We started off the day with brunch at a Cracker Barrel in nearby Milford, Ohio.  I recommend the pecan pancakes but unless you have a hearty appetite, order just two pancakes – not three as I did.  They are huge!

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We wanted to visit Miller’s Amish store in West Union and I was especially anxious to shop in the Bulk Foods building.  I bought some hard-to-find items along with pumpkin fudge to eat on the way home.

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They have a large selection of furniture and I especially liked this glider with the morning glories.  My daughter said it was very comfortable.

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My daughter loves to travel the back roads and we passed many houses with the familiar Amish clothing drying on clothes lines and an occasional buggy.  We also passed one buggy on the road, trying to contend with automobile traffic on a bridge.  These horses were beautiful but kept their heads hidden behind a fence.

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This was one of the back roads we traveled with no traffic at all.

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We were able to cross over a perfect covered bridge.

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To me, it was a condensed trip to Amish country with everything we wanted to see, only there was less of it.  A very successful staycation day.

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Fallpitchers (4)

I have a large collection of vintage creamers and sugar bowls which I use for flower arrangements.  I had just gotten some of my autumn-looking pieces out of storage when my daughter came home with a $6 bouquet from the grocery store and made the old china even more beautiful.

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Ban-Pumpk-top
I adapted this recipe from one found on Veronica’s Cornucopia for Wacky Pumpkin Spice Cake.   Without eggs or milk, this makes a wonderfully moist, soft cake and the light glaze makes a cupcake that’s not too sweet or rich.

BANANA PUMPKIN CUPCAKES WITH MAPLE GLAZE

1-1/2 cups all-purpose flour
1 cup granulated sugar
1 tsp. cinnamon
½  tsp. nutmeg
1/4 tsp. ginger
½ tsp. salt
1 tsp. baking soda
½ cup banana puree
1/2 cup pumpkin puree (not pie filling)
¾ cup water
1/4 cup vegetable oil (Canola)
1 tablespoon white vinegar
1 tsp. banana extract
½ cup chopped walnuts

Preheat oven to 350 degrees. Grease and flour 12 cupcake sections or insert 12 paper or silicone cups.

In a large bowl mix together the flour, sugar, cinnamon, nutmeg, ginger, salt, and baking soda.  In a separate bowl, whisk together the banana, pumpkin, water, oil, vinegar, and banana extract.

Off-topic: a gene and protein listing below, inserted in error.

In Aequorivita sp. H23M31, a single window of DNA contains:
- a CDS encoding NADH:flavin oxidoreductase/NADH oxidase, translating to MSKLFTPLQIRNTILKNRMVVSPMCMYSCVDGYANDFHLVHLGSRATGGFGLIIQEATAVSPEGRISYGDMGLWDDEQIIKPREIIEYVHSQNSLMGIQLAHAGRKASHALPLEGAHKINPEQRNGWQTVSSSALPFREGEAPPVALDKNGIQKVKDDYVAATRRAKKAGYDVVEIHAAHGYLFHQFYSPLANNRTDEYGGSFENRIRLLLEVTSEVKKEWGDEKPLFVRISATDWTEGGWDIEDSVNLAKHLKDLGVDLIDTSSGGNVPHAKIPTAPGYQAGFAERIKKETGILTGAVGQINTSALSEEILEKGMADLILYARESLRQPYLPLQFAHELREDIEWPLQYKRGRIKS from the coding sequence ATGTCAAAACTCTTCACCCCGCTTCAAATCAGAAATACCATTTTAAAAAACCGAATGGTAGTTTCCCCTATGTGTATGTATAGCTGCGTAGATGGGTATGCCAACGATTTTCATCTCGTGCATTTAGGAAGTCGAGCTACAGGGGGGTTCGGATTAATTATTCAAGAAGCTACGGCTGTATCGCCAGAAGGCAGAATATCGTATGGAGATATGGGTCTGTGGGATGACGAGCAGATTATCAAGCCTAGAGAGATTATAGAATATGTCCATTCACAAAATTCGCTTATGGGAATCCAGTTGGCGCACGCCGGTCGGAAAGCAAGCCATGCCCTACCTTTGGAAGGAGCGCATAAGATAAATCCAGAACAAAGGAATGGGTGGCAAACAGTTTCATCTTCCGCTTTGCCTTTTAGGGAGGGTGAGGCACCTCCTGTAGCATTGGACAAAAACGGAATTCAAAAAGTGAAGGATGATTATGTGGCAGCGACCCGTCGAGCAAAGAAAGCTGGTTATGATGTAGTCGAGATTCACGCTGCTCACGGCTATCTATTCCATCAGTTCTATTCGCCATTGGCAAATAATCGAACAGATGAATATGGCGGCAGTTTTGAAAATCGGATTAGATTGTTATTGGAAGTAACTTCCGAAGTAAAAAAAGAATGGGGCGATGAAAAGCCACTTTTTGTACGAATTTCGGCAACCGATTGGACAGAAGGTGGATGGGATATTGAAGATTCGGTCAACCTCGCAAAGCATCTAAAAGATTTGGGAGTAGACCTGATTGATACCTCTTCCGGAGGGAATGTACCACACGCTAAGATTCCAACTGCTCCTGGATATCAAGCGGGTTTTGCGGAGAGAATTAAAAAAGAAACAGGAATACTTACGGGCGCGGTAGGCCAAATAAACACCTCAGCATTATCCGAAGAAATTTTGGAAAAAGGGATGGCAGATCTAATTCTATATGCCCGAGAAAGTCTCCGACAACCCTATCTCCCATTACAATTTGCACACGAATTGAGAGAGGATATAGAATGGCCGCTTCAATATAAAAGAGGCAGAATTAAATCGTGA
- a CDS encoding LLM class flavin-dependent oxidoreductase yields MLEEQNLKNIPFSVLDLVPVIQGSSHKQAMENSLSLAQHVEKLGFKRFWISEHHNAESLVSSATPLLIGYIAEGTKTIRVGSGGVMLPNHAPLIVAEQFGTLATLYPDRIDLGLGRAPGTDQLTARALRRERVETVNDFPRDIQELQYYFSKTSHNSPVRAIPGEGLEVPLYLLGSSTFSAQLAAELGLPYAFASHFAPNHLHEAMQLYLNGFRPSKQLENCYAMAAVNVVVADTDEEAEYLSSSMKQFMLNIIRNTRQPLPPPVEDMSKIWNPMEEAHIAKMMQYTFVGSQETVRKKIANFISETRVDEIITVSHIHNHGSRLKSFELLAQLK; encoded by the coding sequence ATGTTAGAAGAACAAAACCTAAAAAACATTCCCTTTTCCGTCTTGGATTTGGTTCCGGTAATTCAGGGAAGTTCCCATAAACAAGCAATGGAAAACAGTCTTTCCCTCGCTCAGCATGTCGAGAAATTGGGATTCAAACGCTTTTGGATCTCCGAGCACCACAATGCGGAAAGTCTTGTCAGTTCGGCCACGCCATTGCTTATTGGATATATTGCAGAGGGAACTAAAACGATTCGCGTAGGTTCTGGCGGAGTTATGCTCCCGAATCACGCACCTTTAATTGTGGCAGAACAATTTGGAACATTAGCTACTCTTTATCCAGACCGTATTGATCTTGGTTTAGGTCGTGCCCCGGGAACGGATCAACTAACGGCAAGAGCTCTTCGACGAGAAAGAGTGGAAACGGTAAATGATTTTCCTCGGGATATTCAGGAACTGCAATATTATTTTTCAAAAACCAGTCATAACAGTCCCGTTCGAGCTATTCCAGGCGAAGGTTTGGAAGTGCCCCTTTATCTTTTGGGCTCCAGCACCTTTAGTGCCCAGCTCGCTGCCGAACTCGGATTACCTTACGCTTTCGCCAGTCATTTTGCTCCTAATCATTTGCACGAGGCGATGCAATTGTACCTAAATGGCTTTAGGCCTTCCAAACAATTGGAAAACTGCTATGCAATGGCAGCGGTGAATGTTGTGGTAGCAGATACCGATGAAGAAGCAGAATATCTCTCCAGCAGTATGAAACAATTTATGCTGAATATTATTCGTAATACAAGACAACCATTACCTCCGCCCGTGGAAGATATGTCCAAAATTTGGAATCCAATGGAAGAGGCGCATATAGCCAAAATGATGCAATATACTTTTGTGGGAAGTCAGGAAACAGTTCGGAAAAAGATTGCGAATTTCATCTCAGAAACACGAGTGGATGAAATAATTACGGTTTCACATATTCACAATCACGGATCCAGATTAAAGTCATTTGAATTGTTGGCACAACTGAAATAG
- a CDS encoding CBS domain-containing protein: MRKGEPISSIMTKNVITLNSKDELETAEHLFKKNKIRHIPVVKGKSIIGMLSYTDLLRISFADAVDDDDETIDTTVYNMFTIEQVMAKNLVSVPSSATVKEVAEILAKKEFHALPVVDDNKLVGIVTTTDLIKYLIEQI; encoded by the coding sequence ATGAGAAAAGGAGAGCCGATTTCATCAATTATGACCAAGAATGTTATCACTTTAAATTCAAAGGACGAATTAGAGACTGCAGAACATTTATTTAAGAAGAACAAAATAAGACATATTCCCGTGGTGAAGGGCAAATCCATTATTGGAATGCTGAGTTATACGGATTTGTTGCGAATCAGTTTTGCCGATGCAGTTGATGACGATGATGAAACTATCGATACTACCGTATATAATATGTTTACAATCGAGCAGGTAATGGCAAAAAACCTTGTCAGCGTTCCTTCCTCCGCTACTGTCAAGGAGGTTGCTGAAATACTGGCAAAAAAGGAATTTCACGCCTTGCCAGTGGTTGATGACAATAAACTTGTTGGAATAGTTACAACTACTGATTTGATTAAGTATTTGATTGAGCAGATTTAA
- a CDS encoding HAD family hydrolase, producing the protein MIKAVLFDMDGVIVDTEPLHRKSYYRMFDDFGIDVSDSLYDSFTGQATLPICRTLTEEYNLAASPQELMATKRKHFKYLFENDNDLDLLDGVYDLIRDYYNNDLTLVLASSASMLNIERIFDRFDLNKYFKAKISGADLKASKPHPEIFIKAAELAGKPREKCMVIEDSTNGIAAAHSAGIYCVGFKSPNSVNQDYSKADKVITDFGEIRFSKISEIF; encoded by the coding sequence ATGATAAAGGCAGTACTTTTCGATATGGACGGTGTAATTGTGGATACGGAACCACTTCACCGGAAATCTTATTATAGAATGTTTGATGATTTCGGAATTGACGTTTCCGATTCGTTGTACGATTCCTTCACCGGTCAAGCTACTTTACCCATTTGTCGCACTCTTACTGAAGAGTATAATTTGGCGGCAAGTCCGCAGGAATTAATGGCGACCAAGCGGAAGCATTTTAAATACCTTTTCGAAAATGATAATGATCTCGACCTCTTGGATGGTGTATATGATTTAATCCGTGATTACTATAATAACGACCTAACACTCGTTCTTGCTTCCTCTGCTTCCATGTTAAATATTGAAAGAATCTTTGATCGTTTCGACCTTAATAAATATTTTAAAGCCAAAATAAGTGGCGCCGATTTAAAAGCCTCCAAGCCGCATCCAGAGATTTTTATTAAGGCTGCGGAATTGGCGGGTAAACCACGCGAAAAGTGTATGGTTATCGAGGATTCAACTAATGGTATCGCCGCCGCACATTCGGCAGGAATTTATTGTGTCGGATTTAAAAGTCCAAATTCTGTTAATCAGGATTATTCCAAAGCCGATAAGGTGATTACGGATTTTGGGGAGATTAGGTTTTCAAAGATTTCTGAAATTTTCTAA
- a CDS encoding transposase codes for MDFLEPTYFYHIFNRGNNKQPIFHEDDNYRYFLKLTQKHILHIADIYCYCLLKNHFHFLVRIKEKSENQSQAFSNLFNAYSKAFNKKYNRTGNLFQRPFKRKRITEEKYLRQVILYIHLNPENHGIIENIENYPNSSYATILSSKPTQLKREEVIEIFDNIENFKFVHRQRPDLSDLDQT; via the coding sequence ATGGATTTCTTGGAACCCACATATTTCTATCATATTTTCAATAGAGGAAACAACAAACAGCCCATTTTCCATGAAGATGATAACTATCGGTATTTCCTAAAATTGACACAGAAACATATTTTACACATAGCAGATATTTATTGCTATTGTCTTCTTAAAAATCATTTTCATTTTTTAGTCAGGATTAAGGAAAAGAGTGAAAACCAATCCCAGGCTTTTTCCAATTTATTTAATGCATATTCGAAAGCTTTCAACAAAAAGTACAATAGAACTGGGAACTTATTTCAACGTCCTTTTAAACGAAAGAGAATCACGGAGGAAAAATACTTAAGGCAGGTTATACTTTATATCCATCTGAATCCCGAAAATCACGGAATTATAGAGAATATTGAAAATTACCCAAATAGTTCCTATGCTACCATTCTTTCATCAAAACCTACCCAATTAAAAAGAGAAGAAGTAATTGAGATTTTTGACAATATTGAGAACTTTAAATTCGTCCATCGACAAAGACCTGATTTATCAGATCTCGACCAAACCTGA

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Whisk the wet ingredients into the dry until thoroughly combined. Stir in the chopped nuts.  Pour into the prepared cupcake pan …
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…and bake for approximately 22-24 minutes, or until a toothpick inserted in center of a cupcake comes out clean.

Allow the cupcakes to stay in the pan for five minutes. After five minutes, remove the cupcakes from the silicone liners and allow to cool completely on a rack.
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Maple Glaze
¼ cup powdered sugar
1 Tblsp. maple syrup
¼ tsp. oil (Canola)

Mix the sugar, syrup and oil with a spoon until smooth.

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While the cupcakes are still warm, place about ½ tsp. of Maple Glaze on top of the cakes and swirl around with the back of a spoon.
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Yield:  12 cupcakes

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Vintage Embroidery

Whenever my two daughters and I get together, they always pull out some kind of handwork to do – knitting, crocheting, embroidery, tatting.  Since I’ve always done my piecing and quilting by machine, I rarely have something to work on.  I decided to try some very simple embroidery using vintage 1930s-40s style patterns.  They are easy enough for my limited skills and I like the patterns which remind me of the embroidery all of the women in my family were doing in that era.  My daughter and I have a large collection of vintage patterns and I’ve been able to add patterns from some good online sites.

I embroider the panel (usually 8-½ x 8-½ inches) and then use scraps to make up something useful.  I don’t want to gather a drawer full of embroidered squares, so unless it’s a seasonal pattern, I make it up quickly.  Another goal of mine this year has been to eliminate bags of small scraps – smaller than 4×4 inches – and I’ve managed to do that.  The only fabric I’ve bought up to this point is some good off-white fabric for embroidery and to use to assemble the scrap blocks.  Here are some of the items I’ve finished this summer:

A cushion set for my vintage folding chair ….

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A small wall hanging of an old kitchen stove …

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A pillow with a design I adapted from an old postcard …
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A wall hanging with a crow and sunflower center.  I hand quilted around this design and machine quilted the remainder of the hanging.
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A table pad with a Mexican theme …

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I still have a stack of completed embroidered panels to use.

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Here are some links to free vintage embroidery patterns:

http://mytransfers.blogspot.com/
http://www.patternbee.com/FREEPATTERNS3.html
http://www.french-knots.com
http://www.needlecrafter.com

Click on photos to enlarge.